2 Timothy 2.3-6
The promise of reward to come
It is fitting that we draw this series of articles to a close by looking at 2 Timothy 2, because there the apostle brings together three analogies that we have looked at already. As he looks back over his life of service, which shortly will be brought to its close, in three analogies he brings before us three lessons that ought to encourage and challenge us today. First, there is the service of the soldier, who endures hardness in order to please the man who has chosen him; then there is the achievement of the athlete, whose reward is his own, but only if he is approved by the judge of the race; and finally there is the fruit of the farmer, whose effort is rewarded with a harvest that is entirely his own. So it is with the life of the Christian - there is a sense in which my life should be all for the pleasure of the Man whom I serve; there is a sense in which I receive a reward only if I run the race in a way that pleases Him; and there is a sense in which every single thing I do for Him is guaranteed to bring me a reward in that day, a reward that will be for my own enjoyment alone. May God give us the grace to live our lives in such a way that when the day of reward comes, we will have no regrets, and not be ashamed before Him at His coming.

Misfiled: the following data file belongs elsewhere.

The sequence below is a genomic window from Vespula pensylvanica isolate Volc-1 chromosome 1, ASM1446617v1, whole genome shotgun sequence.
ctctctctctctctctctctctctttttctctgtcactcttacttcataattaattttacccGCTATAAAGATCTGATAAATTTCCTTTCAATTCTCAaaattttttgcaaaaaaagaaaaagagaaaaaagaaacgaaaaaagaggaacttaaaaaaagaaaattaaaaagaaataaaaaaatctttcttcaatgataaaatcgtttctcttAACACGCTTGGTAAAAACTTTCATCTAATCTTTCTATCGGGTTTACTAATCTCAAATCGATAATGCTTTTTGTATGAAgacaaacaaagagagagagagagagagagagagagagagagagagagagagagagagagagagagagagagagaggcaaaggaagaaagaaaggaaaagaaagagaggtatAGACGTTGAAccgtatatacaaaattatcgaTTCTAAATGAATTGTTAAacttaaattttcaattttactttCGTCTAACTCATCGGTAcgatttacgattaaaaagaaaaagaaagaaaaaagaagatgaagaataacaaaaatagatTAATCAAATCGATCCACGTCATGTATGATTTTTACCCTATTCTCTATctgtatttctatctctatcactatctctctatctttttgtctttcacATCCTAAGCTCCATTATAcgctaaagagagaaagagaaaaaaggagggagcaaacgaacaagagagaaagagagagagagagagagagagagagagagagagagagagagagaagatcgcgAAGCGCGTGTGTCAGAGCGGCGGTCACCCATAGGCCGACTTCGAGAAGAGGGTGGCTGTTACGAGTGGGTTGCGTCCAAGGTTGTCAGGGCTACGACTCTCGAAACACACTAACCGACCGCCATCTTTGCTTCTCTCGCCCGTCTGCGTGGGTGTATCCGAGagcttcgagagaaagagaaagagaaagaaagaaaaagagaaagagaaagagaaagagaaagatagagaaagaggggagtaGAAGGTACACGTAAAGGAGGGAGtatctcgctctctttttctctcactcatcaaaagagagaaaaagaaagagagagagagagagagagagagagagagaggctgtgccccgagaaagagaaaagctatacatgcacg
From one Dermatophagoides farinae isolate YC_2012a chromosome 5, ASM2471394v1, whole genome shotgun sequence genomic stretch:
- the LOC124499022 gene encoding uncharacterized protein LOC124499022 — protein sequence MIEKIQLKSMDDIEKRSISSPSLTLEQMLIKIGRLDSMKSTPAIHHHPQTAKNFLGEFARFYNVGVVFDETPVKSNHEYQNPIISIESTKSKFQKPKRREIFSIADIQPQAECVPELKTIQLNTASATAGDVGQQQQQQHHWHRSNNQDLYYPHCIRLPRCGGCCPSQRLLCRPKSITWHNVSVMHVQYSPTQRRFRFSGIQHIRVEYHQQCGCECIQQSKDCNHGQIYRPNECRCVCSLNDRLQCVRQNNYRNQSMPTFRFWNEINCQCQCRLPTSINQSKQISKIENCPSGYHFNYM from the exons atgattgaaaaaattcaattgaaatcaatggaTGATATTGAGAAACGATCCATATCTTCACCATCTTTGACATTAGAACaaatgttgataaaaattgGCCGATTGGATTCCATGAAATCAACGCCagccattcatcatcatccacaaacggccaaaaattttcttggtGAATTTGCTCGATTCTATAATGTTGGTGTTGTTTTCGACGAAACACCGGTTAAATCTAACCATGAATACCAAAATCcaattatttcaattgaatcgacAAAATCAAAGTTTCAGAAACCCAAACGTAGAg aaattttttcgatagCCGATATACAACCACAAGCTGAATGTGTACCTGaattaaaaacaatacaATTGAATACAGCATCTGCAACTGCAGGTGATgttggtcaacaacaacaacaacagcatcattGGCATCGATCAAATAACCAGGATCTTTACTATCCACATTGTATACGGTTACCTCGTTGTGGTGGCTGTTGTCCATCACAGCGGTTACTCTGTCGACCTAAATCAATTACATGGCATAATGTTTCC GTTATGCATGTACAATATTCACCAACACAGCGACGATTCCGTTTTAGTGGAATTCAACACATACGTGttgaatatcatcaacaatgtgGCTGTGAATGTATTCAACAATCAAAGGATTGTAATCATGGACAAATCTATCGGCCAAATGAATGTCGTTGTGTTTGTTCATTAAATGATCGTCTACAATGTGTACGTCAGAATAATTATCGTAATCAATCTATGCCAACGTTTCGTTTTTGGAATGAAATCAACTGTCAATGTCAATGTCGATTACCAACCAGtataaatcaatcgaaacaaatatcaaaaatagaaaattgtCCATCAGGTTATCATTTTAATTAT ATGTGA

1 This is in contrast to our Lord Jesus, who was (if we may speak reverently) predominantly a Man of the countryside. His life was largely spent in small villages and towns, and most of His parables have a rural atmosphere.
2 See Article 2 ("Accountancy")
3 We must, of course, remember that not every believer will be called to use his or her time in the same way. It is our individual responsibility to ensure that we are spending our time as God would have us, in order to be fit for the specific work He intends us to do.
4 See Shadow of the Almighty, 1967 edn, p89. A similar sentiment is found on p94.
5 Note that we are dealing here only with the matter of spiritual development, not with the thought of overt suffering for Him, which is a far more serious thing!
6 Leaning into the wind, p31.